Sunday, September 21, 2008 by Frogboy | Discussion: Customization Software
SkinStudio is a program that lets users create their own user interface for Microsoft Windows.
It walks users step by step the Windows GUI to help them change virtually any aspect of the user interface including title bars, the start menu, scroll bars, push buttons, and everything else.
Version 6.3 is coming out this week and it's a pretty big step up. Let's take a look.
What's new in 6.3
Main window features
The first change is the addition of mini previews of your five most recently edited skins when you open SkinStudio. You can double click on any of these to open up that skin for editing.
When you first upgrade the previews will be replaced by boxes with the skin names until the previews are created.
Once you open a skin you may notice a small X at the top right. This allows you to quickly close a skin. If the skin has been edited then you will be asked if you wish to save your changes.
Based on user requests the name of the skin you are editing is now at the start of the caption text. This is especially useful if you have multiple copies of SkinStudio open as the skin name will now be visible in the taskbar.
You may notice a new option in the list on the left hand side called “How do I?”. This feature lets you quickly change settings in a skin which may be more difficult to find or are the kind of feature someone who is editing a skin for their own use may want to change.
Examples of the options you can change from here are enabling or disabling OS shadows, hiding shadows on menus, enabling or disabling sound support in a skin etc.
Based on user feedback we have improved the editing window and we now offer two different editing modes which can be selected from the preferences window. On the very first run of SkinStudio 6.3 you will be shown the preferences dialog so you can select which mode you would prefer to use.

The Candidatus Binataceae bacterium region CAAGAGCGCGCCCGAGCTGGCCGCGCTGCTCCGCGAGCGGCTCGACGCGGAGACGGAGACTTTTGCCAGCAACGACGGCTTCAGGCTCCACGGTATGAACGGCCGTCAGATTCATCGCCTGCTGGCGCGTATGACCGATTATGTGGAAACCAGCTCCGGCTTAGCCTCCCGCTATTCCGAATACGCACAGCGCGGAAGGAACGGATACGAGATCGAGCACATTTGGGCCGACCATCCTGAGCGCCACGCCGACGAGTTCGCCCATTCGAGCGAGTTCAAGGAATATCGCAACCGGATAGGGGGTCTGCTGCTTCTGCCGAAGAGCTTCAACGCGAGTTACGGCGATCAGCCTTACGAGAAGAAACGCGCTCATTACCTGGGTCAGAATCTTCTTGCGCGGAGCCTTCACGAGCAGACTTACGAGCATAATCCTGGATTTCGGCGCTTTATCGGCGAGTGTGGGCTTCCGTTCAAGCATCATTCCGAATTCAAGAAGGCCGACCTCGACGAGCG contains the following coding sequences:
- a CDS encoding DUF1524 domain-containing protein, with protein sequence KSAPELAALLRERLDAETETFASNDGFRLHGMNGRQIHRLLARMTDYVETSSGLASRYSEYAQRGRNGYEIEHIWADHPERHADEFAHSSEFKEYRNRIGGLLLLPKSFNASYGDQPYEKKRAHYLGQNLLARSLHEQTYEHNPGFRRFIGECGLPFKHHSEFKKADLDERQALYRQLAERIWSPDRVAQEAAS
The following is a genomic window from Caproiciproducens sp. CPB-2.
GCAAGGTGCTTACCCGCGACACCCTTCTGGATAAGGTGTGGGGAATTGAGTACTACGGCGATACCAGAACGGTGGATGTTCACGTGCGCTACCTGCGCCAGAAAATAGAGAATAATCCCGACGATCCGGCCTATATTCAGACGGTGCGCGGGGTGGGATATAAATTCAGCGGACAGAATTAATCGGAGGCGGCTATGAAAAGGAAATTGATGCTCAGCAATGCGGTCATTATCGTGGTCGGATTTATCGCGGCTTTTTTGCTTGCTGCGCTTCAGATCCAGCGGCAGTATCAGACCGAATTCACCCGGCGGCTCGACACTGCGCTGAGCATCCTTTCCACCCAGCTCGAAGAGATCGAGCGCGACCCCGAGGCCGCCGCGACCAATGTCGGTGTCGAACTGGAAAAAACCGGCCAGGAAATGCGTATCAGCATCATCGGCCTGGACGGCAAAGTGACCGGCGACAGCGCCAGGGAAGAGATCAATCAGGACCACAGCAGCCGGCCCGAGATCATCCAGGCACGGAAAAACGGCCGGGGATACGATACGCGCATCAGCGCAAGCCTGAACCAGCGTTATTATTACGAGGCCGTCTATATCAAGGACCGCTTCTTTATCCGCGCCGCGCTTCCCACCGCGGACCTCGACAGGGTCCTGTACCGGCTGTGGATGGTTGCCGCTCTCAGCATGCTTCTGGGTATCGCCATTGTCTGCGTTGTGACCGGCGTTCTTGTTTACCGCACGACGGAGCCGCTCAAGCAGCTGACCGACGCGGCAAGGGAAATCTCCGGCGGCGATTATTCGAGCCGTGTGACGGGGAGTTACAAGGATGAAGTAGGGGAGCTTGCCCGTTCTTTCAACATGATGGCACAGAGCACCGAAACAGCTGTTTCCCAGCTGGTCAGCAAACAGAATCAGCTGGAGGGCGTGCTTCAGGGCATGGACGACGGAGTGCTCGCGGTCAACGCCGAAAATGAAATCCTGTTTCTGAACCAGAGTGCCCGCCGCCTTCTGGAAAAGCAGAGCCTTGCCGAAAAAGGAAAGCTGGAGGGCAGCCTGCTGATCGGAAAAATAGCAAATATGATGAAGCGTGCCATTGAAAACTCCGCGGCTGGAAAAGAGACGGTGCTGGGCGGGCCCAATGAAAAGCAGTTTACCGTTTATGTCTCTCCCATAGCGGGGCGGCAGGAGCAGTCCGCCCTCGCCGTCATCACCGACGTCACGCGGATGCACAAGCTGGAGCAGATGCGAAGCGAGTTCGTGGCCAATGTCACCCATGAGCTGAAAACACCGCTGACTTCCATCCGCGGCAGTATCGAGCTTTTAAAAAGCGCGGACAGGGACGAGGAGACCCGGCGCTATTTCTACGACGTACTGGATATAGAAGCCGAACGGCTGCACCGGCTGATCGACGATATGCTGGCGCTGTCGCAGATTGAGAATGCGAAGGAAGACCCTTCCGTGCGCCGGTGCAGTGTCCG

The two modes are section based editing and tree view mode editing.
Section based editing is the default mode and works like it did in SkinStudio 6.2. You can switch sections by using the Previous and Next buttons at the bottom.
Tree mode is a replacement for the basic tree mode that you could enable in SkinStudio 6.2. The tree has been reordered and reduced in complexity to make it easier to use.
Additionally there is a search field under the tree. Typing in here will replace the tree with a list of suggested sections. Clicking on one of the suggestions will take you to that part or if none are to your liking you can press escape to close the search.
The Edit Window
Another enhancement based on user requests is the ability to maximize the edit window. As well as making the tree show more if you are in tree mode, maximizing the window also changes how some of the tabs show information.
Advantages of maximized mode :
- The image tab will show you a full preview of the image you have selected
- The painting margins tab is larger so you are able to resize image to test margins and also set margins on much taller images.
- The text tab will place the preview under the vertical alignment selection box.
- The extras tab shows you more items
- The layers tab shows you more layers
Under the preview there is also now a layers >> option. This allows you to quickly switch between layers without going back to the layers tab.
As well as the usual white, desktop, dialog, background, and black options you can now use a grid background.
This is perfect for seeing the effect of semi transparency such as the taskbar in the example to the right.
This grid option is also provided in the painting margin tab and the frame builder window.
One of the biggest new features in SkinStudio 6.3 requires WindowBlinds 6.3. While SkinStudio 6.2 and WindowBlinds 6.2 introduced the concept of layers in a skin, the layers are only blended using straight alpha blending.